With all the uproar over Chinese made uniforms for the Olympic teams, I thought it only fair that I should point out just how hypocritical we are really being. Come on, answer me truthfully: How many pairs of Levi's do you own in your home? I know we have a few in my home. Did I know they were imported when I bought them? Yes and No. Mainly because my wife actually bought them using my money. She got them on sale for a good price. Sounds like the same criteria the Olympic Committee would have used doesn't it? I imagine it must be okay because here we have the President wearing a pair himself in the picture above.
A little history:
Levi Strauss & Co. closed 58 US manufacturing plants between 1981 and 1990. Even though officially Levi claims they were forced to move operations overseas because of competition in the the early 1990′s. When the 1990s did arrive, the brand was facing competition from other brands and cheaper products from overseas, and began accelerating the pace of its US factory closures and its use of offshore subcontracting agreements. The 1990′s was also a crazy decade for Levi’s. Every few years they were hit with scandal after scandal. Mostly due to the rampent build up of cheap overseas factories. Levi’s claimed not to know all the atrocities committed in these factories but one would think after the first major scandal or two a company would do a system wide check? In 1991, Levi Strauss faced a scandal involving six subsidiary factories on the Northern Mariana Islands where some 3% of Levi’s jeans sold annually with the “Made in the USA” label were shown to have been made by Chinese laborers under what the U.S. Department of Labor called “slavelike” conditions. Today, the label remains an American icon, but you won’t find “Made in America” on any of the tags. Levi’s doesn’t operate any plants in USA. Big and small Levi’s close a plant in them all including: San Francisco, CA., Fayetteville and Harrison, Ark., Albuquerque and Roswell, N.M., and Centerville, Tenn. A sewing plant and finishing center in Knoxville, Tenn., four plants in Texas (one in San Angelo and three in El Paso.) Canada saw plants close in Edmonton, Alberta; Stoney Creek, Ontario; and Brantford, Ontario. The former Levi’s workers in San Antonio say Levi’s had profits of $357 million in 1991 on nearly $5 billion in sales. Closing their plant, they say, was not an economic necessity.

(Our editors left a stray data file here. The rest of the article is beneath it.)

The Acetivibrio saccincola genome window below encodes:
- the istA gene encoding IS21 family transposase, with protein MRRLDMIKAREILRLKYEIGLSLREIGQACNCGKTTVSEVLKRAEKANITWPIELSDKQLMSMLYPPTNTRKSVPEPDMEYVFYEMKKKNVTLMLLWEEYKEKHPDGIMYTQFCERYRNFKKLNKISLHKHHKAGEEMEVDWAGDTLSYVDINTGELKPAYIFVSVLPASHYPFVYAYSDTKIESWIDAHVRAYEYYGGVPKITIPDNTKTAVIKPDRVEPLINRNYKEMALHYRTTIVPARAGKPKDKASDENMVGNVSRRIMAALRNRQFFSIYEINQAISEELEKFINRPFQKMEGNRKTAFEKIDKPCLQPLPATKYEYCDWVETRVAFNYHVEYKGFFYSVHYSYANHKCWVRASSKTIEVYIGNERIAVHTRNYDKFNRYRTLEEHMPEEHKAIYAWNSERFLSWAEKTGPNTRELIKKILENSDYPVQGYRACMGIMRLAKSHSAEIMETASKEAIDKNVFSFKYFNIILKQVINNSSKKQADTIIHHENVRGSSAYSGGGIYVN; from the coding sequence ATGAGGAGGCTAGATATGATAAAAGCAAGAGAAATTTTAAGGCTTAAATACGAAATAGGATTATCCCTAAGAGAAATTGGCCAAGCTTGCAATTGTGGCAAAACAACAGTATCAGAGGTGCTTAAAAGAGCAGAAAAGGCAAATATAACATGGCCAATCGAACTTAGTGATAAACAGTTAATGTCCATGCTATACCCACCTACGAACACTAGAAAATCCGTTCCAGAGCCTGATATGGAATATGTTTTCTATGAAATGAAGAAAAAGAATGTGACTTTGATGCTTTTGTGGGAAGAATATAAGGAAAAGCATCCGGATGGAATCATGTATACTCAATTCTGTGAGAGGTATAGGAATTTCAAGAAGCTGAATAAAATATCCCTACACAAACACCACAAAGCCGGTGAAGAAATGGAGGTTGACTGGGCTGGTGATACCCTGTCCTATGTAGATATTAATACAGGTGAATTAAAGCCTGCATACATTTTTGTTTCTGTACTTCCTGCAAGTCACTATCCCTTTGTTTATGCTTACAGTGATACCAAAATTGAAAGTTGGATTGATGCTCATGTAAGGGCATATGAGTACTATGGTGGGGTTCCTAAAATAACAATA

But wait! What kind of shoes is that Mr. President is wearing above? Why that would be a pair of Adidas started by the Nazi Adolf Dassler in 1947. Currently, it is French owned with the manufacturing outsourced to Asia. At least they were never made here and the last I heard, it was never an American company. Was, is, and will be just another import for years past--and to come!
Adidas is currently enjoying the fastest growth of any brand domestically, with a market share of 6% and revenues of $500 million. They have been shielded from bad publicity by the two Goliath’s of the industry, Nike and Reebok, and are reaping the rewards substantially. They have adjusted their manufacturing strategy, from a vertical operation in Germany in the 60’s and 70’s, to an outsourcing focus today throughout Asia. Unlike the big two, they do not have a code of conduct, and their factories are considered to be the worst in the industry. It is just a matter of time before they are exposed, with an underground swelling of negativity already occurring today. In order to avoid the negative effects and lost revenues that Nike and Reebok have received, they need to immediately begin to take a proactive stance in regards to the working conditions of their factories.
Not to be outdone on the imports though, the First Lady prefers $450 Lanvin imported tennis shoes...
At least Mr. President's Chicago White Sox jacket was made in the good ole U.S. of A.! Seriously though, if the President can make such a gaffe as having two-thirds of his apparel he is pictured wearing while throwing the opening pitch at the Major League Baseball's All-Star Game is imported, can we really gripe at the Olympic Committee?
Just in case you are interested in supporting American manufacturers during this time of crisis, here is a link to a site that list American manufacturers of pretty cool stuff. You will find links to the manufacturers websites for shopping too.
It has been pointed out to me that the shoes are actually Asics, a brand created by a Japanese bootlegger. Hence the title of this article has been changed to reflect this. For links proving this, see comment #10 and my reply to jumpshotjarrod.